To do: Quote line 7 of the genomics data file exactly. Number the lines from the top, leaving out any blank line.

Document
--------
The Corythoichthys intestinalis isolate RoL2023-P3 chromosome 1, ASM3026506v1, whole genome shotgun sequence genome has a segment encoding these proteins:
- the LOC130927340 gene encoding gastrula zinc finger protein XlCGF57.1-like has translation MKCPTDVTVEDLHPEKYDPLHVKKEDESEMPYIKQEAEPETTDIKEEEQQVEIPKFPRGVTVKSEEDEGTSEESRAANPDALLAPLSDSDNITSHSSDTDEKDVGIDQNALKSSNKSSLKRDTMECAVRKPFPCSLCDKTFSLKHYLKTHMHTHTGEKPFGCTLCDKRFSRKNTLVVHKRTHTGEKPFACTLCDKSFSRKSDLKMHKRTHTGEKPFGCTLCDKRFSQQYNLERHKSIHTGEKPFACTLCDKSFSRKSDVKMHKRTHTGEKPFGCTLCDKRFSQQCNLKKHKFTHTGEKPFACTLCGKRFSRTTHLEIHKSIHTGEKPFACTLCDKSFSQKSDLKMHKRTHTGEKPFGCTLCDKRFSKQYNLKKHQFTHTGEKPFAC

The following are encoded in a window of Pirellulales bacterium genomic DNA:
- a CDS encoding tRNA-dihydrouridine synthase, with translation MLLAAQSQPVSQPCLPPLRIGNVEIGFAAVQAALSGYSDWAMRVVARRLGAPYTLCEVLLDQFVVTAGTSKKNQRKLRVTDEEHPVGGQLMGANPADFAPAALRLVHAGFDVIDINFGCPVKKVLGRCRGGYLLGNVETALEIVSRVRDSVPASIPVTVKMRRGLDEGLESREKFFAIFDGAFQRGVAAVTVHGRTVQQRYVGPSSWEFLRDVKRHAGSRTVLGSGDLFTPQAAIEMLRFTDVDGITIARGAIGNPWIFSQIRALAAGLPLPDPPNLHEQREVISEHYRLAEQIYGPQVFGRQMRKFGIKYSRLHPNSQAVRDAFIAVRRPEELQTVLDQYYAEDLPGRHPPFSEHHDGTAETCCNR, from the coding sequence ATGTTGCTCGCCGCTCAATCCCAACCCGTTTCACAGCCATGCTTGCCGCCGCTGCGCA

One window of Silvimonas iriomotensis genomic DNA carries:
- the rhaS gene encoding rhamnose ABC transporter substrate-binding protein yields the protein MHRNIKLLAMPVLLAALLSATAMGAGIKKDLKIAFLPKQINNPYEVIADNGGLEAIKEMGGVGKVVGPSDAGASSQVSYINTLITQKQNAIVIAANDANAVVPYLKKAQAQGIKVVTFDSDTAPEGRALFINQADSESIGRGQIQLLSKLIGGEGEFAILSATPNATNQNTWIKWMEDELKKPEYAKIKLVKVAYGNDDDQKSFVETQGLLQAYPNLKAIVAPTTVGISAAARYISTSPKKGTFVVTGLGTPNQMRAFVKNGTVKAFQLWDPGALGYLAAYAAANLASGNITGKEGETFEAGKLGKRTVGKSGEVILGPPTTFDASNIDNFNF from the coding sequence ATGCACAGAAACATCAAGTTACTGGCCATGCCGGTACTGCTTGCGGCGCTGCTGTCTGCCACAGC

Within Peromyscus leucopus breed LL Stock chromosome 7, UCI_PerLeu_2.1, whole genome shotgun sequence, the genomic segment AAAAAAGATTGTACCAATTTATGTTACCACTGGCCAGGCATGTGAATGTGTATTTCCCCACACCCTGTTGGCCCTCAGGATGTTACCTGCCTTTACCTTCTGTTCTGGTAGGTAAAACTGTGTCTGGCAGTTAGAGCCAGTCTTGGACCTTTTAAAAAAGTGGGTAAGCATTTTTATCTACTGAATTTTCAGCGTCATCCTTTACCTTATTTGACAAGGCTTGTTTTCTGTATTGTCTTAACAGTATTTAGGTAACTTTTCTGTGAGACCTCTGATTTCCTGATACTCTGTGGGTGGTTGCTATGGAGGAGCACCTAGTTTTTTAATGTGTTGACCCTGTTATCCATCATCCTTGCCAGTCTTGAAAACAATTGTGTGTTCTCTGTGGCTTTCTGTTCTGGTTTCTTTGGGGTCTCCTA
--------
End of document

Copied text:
Within Peromyscus leucopus breed LL Stock chromosome 7, UCI_PerLeu_2.1, whole genome shotgun sequence, the genomic segment AAAAAAGATTGTACCAATTTATGTTACCACTGGCCAGGCATGTGAATGTGTATTTCCCCACACCCTGTTGGCCCTCAGGATGTTACCTGCCTTTACCTTCTGTTCTGGTAGGTAAAACTGTGTCTGGCAGTTAGAGCCAGTCTTGGACCTTTTAAAAAAGTGGGTAAGCATTTTTATCTACTGAATTTTCAGCGTCATCCTTTACCTTATTTGACAAGGCTTGTTTTCTGTATTGTCTTAACAGTATTTAGGTAACTTTTCTGTGAGACCTCTGATTTCCTGATACTCTGTGGGTGGTTGCTATGGAGGAGCACCTAGTTTTTTAATGTGTTGACCCTGTTATCCATCATCCTTGCCAGTCTTGAAAACAATTGTGTGTTCTCTGTGGCTTTCTGTTCTGGTTTCTTTGGGGTCTCCTA